Verse 15: and how from infancy you have known the holy Scriptures (Timothy would have known only the Old Testament scriptures from his infancy since the New Testament had not been written or completed at the time Paul’s letter to Timothy was composed. However, the New Testament is recognized as part of the Bible, the written Word of God. This is known to Catholics as Sacred Scripture.), which are able to make you wise for salvation through faith in Christ Jesus. (Only after commending the Tradition “handed on” from the Magisterium does Paul go on to discuss the nature of Sacred Scripture in the following verses.)

Verse 16: All Scripture is God-breathed (referring exclusively to the Hebrew Scriptures) and is useful for teaching, rebuking, correcting and training in righteousness, 17so that the man of God may be thoroughly equipped for every good work.

Viewed this way, we can see that 2 Timothy 3:14-17 does not support the doctrine of sola scriptura at all. In fact, the opposite is true. (Compare: 1 Cor 11:2; 2 Thess 2:15, 3:6.)

Another point to consider is that Paul’s disciple, Timothy, was a Greek, and the Old Testament that Timothy would have been most familiar with from the time of his youth was the Greek Septuagint. Because of his travels outside of Israel, Paul, too, would have been familiar with and would have used the Greek version of the Old Testament writings. Eighty percent of Paul’s quotations of the Old Testament in the New are from the Greek Septuagint, the Greek translation of the Bible. Therefore, in this passage of scripture, Paul encouraged Timothy to continue in what he had learned from the Septuagint.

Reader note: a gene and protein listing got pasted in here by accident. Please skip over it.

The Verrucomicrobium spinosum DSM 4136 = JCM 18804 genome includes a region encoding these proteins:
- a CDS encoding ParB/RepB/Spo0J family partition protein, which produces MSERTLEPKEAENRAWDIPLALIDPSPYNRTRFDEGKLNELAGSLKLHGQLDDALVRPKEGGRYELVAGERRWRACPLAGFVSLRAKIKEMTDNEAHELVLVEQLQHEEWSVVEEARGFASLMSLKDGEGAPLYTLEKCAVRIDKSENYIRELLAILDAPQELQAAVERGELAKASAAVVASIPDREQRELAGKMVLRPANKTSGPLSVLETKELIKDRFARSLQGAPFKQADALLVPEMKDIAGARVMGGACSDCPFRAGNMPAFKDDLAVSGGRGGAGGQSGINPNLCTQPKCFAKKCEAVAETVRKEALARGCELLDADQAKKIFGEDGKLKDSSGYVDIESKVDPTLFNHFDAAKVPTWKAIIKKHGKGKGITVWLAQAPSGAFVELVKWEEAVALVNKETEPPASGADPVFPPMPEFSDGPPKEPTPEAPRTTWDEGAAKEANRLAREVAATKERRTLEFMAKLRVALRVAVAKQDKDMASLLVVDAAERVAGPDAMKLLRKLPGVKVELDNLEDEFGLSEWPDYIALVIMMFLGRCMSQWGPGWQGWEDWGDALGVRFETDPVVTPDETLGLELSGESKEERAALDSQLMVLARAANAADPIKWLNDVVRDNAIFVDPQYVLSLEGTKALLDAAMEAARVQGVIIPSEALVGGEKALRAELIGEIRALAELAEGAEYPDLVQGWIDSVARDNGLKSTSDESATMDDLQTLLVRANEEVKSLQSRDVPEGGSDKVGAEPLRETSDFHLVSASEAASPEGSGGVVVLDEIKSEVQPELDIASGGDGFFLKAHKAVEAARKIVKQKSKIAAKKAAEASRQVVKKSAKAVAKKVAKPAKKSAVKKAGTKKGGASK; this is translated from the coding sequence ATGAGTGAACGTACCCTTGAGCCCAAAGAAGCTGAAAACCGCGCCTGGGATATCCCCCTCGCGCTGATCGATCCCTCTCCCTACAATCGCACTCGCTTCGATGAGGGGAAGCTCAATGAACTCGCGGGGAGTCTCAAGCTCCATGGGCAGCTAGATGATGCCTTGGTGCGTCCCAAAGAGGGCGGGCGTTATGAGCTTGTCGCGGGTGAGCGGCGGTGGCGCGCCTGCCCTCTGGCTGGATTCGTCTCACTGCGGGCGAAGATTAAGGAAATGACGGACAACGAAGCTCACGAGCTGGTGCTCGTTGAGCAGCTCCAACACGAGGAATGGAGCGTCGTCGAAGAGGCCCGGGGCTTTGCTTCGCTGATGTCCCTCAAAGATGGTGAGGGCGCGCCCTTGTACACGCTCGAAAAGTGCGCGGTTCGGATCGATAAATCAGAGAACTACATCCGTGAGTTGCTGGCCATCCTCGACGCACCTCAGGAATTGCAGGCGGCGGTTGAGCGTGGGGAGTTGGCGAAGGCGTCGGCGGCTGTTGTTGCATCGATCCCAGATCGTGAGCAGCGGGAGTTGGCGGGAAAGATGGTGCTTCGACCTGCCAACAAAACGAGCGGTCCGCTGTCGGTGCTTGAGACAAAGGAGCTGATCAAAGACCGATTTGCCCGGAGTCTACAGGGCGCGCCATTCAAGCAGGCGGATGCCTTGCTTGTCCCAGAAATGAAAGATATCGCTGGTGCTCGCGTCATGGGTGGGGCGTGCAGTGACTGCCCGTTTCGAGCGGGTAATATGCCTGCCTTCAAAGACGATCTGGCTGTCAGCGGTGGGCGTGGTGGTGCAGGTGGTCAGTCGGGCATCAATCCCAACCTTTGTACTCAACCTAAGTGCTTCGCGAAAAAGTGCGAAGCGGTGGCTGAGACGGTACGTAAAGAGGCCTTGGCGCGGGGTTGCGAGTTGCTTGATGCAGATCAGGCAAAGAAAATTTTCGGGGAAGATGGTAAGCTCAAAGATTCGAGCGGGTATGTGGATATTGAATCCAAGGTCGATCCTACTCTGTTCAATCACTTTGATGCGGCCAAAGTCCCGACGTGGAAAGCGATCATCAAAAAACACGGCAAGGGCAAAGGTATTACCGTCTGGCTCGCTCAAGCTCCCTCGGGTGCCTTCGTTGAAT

This has important implications for a controversy concerning seven books of the Old Testament now known collectively to Catholics as the “Deuterocanonicals” and to Protestants as the “Apocrypha”. Catholics consider the Deuterocanonicals to be inspired scripture while Protestants reject them. The Greek Septuagint contains these seven books while the Hebrew version of the Old Testament does not. (For more on this topic, see Gary Michuta’s excellent book Why Catholic Bibles Are Bigger).